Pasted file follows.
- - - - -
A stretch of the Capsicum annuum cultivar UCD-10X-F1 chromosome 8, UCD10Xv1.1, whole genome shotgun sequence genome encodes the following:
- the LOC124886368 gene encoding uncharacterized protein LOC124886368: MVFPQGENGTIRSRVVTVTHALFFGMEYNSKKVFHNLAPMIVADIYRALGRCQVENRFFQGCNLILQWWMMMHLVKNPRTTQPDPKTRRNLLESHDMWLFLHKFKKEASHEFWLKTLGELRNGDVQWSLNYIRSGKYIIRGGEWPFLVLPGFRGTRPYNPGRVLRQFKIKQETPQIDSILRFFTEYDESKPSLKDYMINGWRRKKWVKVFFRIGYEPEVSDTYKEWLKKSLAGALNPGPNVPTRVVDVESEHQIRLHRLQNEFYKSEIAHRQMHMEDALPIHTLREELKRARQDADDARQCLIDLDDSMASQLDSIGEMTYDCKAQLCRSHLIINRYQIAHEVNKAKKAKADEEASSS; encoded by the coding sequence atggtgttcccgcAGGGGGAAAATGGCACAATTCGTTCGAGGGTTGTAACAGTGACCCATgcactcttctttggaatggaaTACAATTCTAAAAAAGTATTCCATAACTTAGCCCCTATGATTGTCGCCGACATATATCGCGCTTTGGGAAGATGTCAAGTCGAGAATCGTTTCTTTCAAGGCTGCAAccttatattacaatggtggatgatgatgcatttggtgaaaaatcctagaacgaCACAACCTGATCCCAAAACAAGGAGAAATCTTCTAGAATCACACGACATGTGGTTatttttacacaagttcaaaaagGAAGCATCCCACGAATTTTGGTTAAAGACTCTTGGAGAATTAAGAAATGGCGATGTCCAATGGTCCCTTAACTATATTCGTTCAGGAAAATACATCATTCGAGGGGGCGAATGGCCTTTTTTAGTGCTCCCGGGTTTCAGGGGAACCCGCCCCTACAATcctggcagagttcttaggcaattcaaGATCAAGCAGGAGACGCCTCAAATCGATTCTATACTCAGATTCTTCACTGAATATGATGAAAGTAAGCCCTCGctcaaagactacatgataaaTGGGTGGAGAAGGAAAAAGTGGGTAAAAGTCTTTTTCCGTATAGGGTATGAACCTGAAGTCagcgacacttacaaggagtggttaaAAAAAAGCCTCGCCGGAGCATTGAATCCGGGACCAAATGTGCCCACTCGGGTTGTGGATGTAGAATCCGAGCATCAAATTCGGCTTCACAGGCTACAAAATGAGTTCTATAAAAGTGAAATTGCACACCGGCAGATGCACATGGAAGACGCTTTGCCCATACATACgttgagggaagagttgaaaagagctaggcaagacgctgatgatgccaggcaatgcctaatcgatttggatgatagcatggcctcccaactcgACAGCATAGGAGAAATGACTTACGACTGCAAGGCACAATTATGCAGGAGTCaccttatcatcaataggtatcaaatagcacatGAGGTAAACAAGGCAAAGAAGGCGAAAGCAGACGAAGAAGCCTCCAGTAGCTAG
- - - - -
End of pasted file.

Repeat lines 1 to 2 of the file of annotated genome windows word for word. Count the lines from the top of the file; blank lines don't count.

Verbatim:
A stretch of the Capsicum annuum cultivar UCD-10X-F1 chromosome 8, UCD10Xv1.1, whole genome shotgun sequence genome encodes the following:
- the LOC124886368 gene encoding uncharacterized protein LOC124886368: MVFPQGENGTIRSRVVTVTHALFFGMEYNSKKVFHNLAPMIVADIYRALGRCQVENRFFQGCNLILQWWMMMHLVKNPRTTQPDPKTRRNLLESHDMWLFLHKFKKEASHEFWLKTLGELRNGDVQWSLNYIRSGKYIIRGGEWPFLVLPGFRGTRPYNPGRVLRQFKIKQETPQIDSILRFFTEYDESKPSLKDYMINGWRRKKWVKVFFRIGYEPEVSDTYKEWLKKSLAGALNPGPNVPTRVVDVESEHQIRLHRLQNEFYKSEIAHRQMHMEDALPIHTLREELKRARQDADDARQCLIDLDDSMASQLDSIGEMTYDCKAQLCRSHLIINRYQIAHEVNKAKKAKADEEASSS; encoded by the coding sequence atggtgttcccgcAGGGGGAAAATGGCACAATTCGTTCGAGGGTTGTAACAGTGACCCATgcactcttctttggaatggaaTACAATTCTAAAAAAGTATTCCATAACTTAGCCCCTATGATTGTCGCCGACATATATCGCGCTTTGGGAAGATGTCAAGTCGAGAATCGTTTCTTTCAAGGCTGCAAccttatattacaatggtggatgatgatgcatttggtgaaaaatcctagaacgaCACAACCTGATCCCAAAACAAGGAGAAATCTTCTAGAATCACACGACATGTGGTTatttttacacaagttcaaaaagGAAGCATCCCACGAATTTTGGTTAAAGACTCTTGGAGAATTAAGAAATGGCGATGTCCAATGGTCCCTTAACTATATTCGTTCAGGAAAATACATCATTCGAGGGGGCGAATGGCCTTTTTTAGTGCTCCCGGGTTTCAGGGGAACCCGCCCCTACAATcctggcagagttcttaggcaattcaaGATCAAGCAGGAGACGCCTCAAATCGATTCTATACTCAGATTCTTCACTGAATATGATGAAAGTAAGCCCTCGctcaaagactacatgataaaTGGGTGGAGAAGGAAAAAGTGGGTAAAAGTCTTTTTCCGTATAGGGTATGAACCTGAAGTCagcgacacttacaaggagtggttaaAAAAAAGCCTCGCCGGAGCATTGAATCCGGGACCAAATGTGCCCACTCGGGTTGTGGATGTAGAATCCGAGCATCAAATTCGGCTTCACAGGCTACAAAATGAGTTCTATAAAAGTGAAATTGCACACCGGCAGATGCACATGGAAGACGCTTTGCCCATACATACgttgagggaagagttgaaaagagctaggcaagacgctgatgatgccaggcaatgcctaatcgatttggatgatagcatggcctcccaactcgACAGCATAGGAGAAATGACTTACGACTGCAAGGCACAATTATGCAGGAGTCaccttatcatcaataggtatcaaatagcacatGAGGTAAACAAGGCAAAGAAGGCGAAAGCAGACGAAGAAGCCTCCAGTAGCTAG